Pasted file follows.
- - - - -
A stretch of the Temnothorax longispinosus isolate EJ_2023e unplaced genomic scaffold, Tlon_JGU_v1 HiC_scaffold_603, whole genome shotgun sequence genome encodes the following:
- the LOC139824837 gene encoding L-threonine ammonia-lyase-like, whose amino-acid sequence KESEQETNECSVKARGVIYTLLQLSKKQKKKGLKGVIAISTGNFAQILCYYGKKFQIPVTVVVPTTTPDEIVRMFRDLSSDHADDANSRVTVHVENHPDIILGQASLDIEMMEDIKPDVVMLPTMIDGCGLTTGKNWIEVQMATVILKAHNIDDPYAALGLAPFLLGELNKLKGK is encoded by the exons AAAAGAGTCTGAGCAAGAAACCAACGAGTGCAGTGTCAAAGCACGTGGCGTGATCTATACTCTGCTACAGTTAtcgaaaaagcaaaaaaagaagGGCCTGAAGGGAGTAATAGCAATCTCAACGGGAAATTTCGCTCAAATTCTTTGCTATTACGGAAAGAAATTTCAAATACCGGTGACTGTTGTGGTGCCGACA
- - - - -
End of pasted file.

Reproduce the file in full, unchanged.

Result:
A stretch of the Temnothorax longispinosus isolate EJ_2023e unplaced genomic scaffold, Tlon_JGU_v1 HiC_scaffold_603, whole genome shotgun sequence genome encodes the following:
- the LOC139824837 gene encoding L-threonine ammonia-lyase-like, whose amino-acid sequence KESEQETNECSVKARGVIYTLLQLSKKQKKKGLKGVIAISTGNFAQILCYYGKKFQIPVTVVVPTTTPDEIVRMFRDLSSDHADDANSRVTVHVENHPDIILGQASLDIEMMEDIKPDVVMLPTMIDGCGLTTGKNWIEVQMATVILKAHNIDDPYAALGLAPFLLGELNKLKGK is encoded by the exons AAAAGAGTCTGAGCAAGAAACCAACGAGTGCAGTGTCAAAGCACGTGGCGTGATCTATACTCTGCTACAGTTAtcgaaaaagcaaaaaaagaagGGCCTGAAGGGAGTAATAGCAATCTCAACGGGAAATTTCGCTCAAATTCTTTGCTATTACGGAAAGAAATTTCAAATACCGGTGACTGTTGTGGTGCCGACA